Marijuana firm gets big investment from Silicon Valley fund

A $2-billion US fund run by the co-founder of PayPal is to invest in Privateer Holdings, a marijuana company that owns Canadian medical marijuana producer Tilray.

Privateer Holdings, which owns Canadian medical pot producer Tilray, developing Bob Marley brand

Privateer Holdings owns Canadian medical marijuana company Tilray and Leafly, which reviews medical cannabis suppliers in the U.S. (CBC)

A $2-billion US fund run by the co-founder of PayPal is to invest in Privateer Holdings, a marijuana company that owns Canadian medical marijuana producer Tilray.

The investment by Founders Fund, which has put its money behind companies such as Facebook and Space X, highlights the growing potential of pot-related business.

In addition to Canada’s expanding medical marijuana business, pot is now legal for recreational use in four U.S. states and the District of Columbia. Another 23 states allow medical use of the drug.

Founders Fund, set up in 2005 by PayPal co-founders Ken Howery and Peter Thiel, is considered a powerful Silicon Valley player, with investments in aerospace, artificial intelligence, advanced computing, health and the internet.

It is contributing to a $75-million fundraising effort by Seattle-based Privateer Holdings. The exact amount of its investment has not been released, but Privateer described it as a "multi-million dollar" participation.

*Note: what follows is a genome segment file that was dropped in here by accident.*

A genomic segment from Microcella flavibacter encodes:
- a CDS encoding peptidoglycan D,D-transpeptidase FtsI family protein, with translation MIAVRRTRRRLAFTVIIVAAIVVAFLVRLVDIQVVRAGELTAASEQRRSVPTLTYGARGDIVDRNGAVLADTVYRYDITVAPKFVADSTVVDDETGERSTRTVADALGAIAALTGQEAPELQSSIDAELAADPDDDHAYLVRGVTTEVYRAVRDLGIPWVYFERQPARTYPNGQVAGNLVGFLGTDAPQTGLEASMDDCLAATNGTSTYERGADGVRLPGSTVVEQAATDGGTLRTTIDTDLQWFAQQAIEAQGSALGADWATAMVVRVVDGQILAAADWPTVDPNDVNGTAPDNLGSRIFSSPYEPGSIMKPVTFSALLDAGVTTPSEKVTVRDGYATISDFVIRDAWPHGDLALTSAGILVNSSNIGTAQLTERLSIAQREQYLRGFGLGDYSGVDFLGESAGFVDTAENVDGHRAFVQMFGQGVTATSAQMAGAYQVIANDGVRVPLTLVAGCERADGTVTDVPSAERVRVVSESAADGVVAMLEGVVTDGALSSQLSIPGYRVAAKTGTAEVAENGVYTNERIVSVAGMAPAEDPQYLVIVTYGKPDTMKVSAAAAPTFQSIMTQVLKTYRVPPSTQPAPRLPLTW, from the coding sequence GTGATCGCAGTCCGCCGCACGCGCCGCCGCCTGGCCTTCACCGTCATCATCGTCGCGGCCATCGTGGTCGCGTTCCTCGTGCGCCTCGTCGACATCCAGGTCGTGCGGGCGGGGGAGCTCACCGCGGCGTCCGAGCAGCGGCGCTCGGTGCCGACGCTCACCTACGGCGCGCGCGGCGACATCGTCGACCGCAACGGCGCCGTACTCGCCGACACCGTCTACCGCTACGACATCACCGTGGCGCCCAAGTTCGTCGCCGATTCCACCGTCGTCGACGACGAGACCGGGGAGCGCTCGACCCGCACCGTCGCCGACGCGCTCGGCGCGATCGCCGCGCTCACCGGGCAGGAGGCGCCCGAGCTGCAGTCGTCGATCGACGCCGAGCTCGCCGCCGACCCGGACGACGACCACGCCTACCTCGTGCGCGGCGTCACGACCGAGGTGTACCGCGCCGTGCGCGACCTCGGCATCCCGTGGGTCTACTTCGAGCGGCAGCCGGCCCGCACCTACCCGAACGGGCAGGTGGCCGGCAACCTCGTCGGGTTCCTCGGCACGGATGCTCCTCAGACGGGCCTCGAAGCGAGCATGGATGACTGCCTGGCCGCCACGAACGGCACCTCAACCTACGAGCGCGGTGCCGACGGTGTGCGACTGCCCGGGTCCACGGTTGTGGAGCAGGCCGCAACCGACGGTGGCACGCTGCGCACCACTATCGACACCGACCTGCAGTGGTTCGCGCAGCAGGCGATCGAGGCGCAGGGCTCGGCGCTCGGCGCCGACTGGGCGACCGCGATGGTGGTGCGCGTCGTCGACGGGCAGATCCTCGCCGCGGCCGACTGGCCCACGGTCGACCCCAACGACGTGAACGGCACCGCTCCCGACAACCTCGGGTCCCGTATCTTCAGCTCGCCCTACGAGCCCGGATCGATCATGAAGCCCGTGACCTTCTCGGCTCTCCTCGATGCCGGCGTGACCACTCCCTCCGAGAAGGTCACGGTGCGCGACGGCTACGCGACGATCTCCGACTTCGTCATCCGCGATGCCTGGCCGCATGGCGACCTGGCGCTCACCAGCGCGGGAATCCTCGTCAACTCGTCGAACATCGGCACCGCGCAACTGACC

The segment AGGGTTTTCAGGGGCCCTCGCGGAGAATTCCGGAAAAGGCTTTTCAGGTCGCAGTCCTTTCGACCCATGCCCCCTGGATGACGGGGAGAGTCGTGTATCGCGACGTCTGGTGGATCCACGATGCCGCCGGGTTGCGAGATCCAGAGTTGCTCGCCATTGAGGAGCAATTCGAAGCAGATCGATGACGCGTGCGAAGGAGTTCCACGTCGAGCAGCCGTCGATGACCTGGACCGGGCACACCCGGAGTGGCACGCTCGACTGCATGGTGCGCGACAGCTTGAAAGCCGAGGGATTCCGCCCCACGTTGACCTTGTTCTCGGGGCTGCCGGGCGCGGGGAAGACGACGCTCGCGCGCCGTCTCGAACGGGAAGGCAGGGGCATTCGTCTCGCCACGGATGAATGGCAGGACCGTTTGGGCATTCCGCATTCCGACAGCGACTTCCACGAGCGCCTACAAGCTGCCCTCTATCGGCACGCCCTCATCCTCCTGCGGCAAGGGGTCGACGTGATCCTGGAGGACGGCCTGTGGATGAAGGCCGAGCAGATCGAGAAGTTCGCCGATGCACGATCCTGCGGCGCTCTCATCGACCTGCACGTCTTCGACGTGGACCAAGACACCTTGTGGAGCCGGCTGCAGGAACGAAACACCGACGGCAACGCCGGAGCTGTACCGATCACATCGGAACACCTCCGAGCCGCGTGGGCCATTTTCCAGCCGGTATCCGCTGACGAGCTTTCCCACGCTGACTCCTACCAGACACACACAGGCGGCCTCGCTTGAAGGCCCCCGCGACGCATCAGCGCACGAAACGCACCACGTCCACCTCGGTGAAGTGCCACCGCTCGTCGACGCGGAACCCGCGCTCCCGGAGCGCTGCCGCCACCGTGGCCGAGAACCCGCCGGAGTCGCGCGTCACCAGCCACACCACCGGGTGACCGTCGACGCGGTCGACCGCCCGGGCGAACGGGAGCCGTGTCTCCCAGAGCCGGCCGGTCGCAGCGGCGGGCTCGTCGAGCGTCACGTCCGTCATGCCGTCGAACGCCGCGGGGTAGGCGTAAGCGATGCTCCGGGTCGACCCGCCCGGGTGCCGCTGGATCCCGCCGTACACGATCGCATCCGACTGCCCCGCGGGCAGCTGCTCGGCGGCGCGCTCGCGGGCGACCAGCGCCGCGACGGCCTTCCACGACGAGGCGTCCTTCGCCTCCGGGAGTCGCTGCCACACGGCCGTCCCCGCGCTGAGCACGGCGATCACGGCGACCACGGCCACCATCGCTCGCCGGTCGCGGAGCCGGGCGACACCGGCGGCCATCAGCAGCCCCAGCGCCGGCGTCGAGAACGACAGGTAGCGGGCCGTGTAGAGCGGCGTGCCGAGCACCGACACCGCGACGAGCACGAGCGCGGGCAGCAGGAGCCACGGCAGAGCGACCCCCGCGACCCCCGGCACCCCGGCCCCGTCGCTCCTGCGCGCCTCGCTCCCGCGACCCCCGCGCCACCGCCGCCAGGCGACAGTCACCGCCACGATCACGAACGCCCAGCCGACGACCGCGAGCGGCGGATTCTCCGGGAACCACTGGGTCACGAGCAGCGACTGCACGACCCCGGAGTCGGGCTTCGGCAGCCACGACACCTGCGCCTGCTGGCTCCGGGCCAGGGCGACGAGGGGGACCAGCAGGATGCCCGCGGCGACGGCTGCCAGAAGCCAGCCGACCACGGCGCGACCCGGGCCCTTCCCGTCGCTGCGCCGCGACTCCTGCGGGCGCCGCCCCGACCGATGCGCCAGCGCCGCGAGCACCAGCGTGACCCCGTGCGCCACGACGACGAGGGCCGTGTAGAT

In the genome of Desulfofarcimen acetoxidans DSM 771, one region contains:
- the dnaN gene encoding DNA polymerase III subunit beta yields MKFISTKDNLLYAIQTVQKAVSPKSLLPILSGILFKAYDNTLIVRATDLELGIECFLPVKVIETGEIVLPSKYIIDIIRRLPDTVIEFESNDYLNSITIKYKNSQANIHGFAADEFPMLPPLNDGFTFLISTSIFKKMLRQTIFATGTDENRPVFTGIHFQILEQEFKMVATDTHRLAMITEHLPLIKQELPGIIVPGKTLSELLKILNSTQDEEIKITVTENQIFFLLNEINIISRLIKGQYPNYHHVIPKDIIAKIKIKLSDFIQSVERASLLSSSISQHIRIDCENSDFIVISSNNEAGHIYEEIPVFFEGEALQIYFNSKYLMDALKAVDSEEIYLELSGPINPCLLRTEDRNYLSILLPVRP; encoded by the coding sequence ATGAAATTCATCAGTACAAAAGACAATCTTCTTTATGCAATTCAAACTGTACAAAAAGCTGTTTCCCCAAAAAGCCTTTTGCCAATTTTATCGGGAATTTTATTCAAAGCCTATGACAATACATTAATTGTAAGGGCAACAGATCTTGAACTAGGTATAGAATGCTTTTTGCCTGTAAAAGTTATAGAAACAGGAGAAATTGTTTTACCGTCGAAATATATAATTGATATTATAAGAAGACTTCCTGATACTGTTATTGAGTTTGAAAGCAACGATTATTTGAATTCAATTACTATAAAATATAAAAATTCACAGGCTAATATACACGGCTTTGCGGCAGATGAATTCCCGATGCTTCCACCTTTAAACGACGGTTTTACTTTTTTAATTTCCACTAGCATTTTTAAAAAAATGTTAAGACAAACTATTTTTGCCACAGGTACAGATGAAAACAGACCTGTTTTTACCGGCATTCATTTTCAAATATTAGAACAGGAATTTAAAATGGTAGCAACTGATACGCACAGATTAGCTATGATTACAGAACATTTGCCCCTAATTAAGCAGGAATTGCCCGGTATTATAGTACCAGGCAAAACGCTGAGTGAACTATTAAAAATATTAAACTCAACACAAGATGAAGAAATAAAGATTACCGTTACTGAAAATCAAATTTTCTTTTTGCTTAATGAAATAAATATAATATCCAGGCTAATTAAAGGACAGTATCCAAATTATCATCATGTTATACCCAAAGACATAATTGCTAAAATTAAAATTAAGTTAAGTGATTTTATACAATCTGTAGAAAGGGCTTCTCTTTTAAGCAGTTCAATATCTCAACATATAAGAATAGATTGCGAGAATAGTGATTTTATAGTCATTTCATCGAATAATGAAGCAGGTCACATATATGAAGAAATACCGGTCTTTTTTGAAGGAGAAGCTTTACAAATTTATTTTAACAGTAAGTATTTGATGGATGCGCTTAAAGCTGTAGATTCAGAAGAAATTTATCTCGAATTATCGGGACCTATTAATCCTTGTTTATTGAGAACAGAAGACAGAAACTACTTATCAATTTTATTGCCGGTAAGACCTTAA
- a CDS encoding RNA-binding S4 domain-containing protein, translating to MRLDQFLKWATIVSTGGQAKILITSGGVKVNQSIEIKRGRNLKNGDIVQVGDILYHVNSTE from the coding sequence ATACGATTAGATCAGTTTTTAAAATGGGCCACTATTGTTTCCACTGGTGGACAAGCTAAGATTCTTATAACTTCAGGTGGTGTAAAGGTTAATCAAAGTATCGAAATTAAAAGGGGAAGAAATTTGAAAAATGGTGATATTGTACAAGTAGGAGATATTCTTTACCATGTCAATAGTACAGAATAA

Privateer owns Nanaimo, B.C.-based Tilray, which won a medical marijuana licence from Health Canada last April, as well as the pot information service Leafly.

Bob Marley pot brand

It plans to launch a brand of marijuana and products with the family of Bob Marley called Marley Natural.

Founders is investing in Privateer because it believes Privateer can eventually establish mainstream brands that will be recognized and trusted as marijuana becomes legal and socially acceptable, according to Founders Fund partner Geoff Lewis.

Lewis said he expects recreational use of marijuana soon will be legalized in more U.S. states.

"Public sentiment is there, and it crosses political lines," Lewis said.

States that allow recreational use are still developing a framework to control pot abuse, including driving while under the influence.

There also has been pushback from officials in states such as Nebraska and Oklahoma, which are pushing Colorado to overturn legalization because they say their states are being overrun with marijuana from outside their borders.

Founders Fund is the first big institutional investor to put money into marijuana-related businesses.

Privateer CEO Brendan Kennedy said he believes there soon will be more interest from more professional money managers.

The company’s capital previously came from private investors.  

"One of the important milestones for this business is having access to capital, and significant capital," he said. "There will be a lot of people who wake up [now] and realize they need to look at this industry just as they have looked at other emerging industries around the world."

Privateer will use the funds to expand existing operations and invest in legal and medical cannabis businesses, he said.


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